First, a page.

For those that can survive, then the opportunity is there to pivot from advertising to help deliver upon the radical digital transformation that could be the most essential thing to keep many of those challenged businesses alive.

Fern PotterFern Potter, Managing Director, Neo Media World
It’s been amazing to see how businesses have swiftly pivoted their products and operations to benefit and assist in the current global health crisis.  This has ultimately impacted their advertising strategy, creating a reallocation of investment and a change in creative messaging to mission and information led campaigns.  Examples of this can be seen across the automotive, manufacturing and government sectors.

People’s behaviour has fundamentally changed, with growth in entertainment and video consumption from “how to cut hair at home” to “PE with Joe Wicks”, essentially increasing the scale and opportunity for advertisers to engage their brand with new and existing audiences.

Creative is king, relevance and empathy must prevail, maintaining the importance on context, but communication lines are open. I believe in the long term, brand loyalty will be driven by how brands respond to the crisis with continued respect for privacy and being responsible with their messaging.

Simon Harwood, Head of Strategy, the7stars
There is no ‘one size fits all’ advice to give clients.  We’re recommending they take an evidence led approach to investment decision making and continually review the macro environment.

Now we are past the initial reaction to the outbreak in the UK, we are leaning into fresh strategies to adapt to the current containment period and looking ahead to the long term. This requires clarity of decision-making and the ability to think both short and longer term. We’re encouraging our clients to take a fresh look at comms, consumer experience and product through a digital lens, understanding the new need states where their brands can become more relevant to consumers, as well as the ones where they don’t have a right to play.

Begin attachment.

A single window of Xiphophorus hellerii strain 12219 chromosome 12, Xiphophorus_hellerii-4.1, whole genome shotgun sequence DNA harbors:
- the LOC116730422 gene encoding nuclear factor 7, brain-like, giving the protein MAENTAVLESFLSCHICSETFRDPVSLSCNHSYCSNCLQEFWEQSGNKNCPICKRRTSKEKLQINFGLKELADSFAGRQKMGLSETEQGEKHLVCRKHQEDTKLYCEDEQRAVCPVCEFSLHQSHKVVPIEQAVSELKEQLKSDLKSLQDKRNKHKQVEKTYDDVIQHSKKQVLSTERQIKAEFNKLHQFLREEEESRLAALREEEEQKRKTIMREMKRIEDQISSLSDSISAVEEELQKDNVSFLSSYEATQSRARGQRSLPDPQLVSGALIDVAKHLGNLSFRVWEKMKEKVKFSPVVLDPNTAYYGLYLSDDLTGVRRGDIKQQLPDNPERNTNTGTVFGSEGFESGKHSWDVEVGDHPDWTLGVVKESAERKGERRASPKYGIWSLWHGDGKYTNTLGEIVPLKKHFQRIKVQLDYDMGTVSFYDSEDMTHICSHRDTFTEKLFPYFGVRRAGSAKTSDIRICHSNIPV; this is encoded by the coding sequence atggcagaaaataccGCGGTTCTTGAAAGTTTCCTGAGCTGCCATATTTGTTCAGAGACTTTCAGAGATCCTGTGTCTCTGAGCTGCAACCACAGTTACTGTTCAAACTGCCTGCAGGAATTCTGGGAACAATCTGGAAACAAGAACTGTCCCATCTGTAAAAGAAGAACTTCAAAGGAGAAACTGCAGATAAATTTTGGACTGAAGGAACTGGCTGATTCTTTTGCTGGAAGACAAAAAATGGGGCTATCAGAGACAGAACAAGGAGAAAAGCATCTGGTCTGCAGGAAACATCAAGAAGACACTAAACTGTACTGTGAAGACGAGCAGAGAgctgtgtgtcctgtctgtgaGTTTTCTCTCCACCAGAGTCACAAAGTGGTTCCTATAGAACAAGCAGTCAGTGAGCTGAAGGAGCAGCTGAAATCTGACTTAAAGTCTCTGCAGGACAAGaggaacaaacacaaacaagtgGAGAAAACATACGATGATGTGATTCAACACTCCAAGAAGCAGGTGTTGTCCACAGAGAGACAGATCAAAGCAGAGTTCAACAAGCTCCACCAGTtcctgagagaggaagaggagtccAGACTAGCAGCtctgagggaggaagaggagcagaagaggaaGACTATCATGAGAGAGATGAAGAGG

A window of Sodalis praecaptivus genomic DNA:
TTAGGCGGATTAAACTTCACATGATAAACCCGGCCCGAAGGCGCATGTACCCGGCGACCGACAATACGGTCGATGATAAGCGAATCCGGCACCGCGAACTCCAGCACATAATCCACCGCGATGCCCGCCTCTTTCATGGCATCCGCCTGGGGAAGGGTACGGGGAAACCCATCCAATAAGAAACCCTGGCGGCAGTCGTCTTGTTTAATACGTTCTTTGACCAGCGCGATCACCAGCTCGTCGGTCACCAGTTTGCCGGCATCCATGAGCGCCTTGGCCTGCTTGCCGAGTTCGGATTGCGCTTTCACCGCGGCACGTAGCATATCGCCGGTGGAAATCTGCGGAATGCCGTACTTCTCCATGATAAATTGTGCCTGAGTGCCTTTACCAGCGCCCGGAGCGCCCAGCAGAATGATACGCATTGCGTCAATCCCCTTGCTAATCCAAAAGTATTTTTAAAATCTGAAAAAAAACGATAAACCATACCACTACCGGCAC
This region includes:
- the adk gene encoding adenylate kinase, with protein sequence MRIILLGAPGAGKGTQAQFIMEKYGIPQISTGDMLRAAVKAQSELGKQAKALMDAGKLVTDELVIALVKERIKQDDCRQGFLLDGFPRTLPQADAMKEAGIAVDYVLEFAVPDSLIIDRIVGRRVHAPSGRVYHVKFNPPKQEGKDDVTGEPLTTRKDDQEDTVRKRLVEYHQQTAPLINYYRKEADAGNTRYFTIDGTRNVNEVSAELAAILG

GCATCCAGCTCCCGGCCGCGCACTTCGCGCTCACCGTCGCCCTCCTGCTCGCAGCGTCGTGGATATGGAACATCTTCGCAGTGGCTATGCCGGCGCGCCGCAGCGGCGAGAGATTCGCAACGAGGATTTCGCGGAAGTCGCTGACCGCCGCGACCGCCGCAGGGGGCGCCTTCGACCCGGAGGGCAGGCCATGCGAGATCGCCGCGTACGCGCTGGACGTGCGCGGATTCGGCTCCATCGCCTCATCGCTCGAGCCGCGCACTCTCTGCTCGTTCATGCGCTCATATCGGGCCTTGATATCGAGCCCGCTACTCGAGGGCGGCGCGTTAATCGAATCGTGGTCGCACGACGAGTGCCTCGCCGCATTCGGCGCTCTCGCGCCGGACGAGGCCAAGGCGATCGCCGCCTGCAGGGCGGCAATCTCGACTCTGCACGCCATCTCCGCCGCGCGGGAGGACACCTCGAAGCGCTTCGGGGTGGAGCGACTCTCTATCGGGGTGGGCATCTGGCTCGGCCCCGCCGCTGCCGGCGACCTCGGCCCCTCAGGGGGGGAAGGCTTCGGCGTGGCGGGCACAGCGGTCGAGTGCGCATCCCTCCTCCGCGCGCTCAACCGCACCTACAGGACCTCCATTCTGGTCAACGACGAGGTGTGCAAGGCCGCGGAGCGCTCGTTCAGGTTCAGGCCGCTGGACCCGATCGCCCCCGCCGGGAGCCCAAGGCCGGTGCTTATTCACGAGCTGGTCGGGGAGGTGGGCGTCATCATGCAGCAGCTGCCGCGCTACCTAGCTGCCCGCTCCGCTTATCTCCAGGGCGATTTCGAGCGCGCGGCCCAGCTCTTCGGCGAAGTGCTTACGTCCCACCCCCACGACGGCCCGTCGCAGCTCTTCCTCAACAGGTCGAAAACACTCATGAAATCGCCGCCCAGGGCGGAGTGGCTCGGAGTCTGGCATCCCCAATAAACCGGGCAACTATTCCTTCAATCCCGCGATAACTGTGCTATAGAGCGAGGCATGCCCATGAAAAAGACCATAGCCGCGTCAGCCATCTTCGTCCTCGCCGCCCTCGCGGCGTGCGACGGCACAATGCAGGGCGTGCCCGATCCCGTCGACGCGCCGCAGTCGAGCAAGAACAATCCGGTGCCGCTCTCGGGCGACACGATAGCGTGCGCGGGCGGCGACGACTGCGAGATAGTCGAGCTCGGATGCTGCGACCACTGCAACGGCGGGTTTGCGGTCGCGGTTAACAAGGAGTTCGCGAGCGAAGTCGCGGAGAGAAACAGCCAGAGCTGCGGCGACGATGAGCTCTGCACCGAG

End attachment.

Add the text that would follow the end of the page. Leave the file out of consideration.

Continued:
We’re operating in a period of huge uncertainty, which makes any kind of planning difficult.  However, this means we are leaning heavily into our ability to be agile and think both short and longer-term.

Right now, all communications will be viewed via the lens of coronavirus so we have set out some principles for communication that our clients can adopt during this time of extraordinary upheaval.  For some brands that means finding a different role to maintain visibility.  As ever, brands can add value and get noticed by being useful, informing, entertaining or connecting people – or a combination of all four.

Tony KingTony King, CEO and Creative Director, King & Partners

The first thing we tried to do is let all of our clients know that we’re running at full capacity, things are stable at the agency, everyone is working remotely, and productivity if anything is slightly up, and that we’re here to support all of their efforts. The whole world has changed over the past few weeks, and we’re trying to just make sure that we’re coming up with new ways to support our clients, whether that’s making sure that messaging in ads or the way they connect with their customers is still relevant and appropriate. We have quite a few luxury brand clients, and we don’t want to appear inappropriate with any messaging about products.

So it’s a very fine balance, even in the way that we’re talking to our clients. Of course we don’t want to appear opportunistic, but we want to make sure that if clients do need to cut costs or cut internal teams, then we can help take up that slack and keep businesses running. I also think we’re all of the mindset that we might need to cut fees a little but, and do whatever we need to do. But together, if all of us can keep the deals flowing and the work happening, then the money will keep moving, and things won’t need to be as bad as they otherwise might be.

And internally, each leader of each teams is making sure they’re keeping connected with their team members. We’re doing a lot of video chats, and have been doing video yoga classes as a company – we’re trying to keep things positive and calm.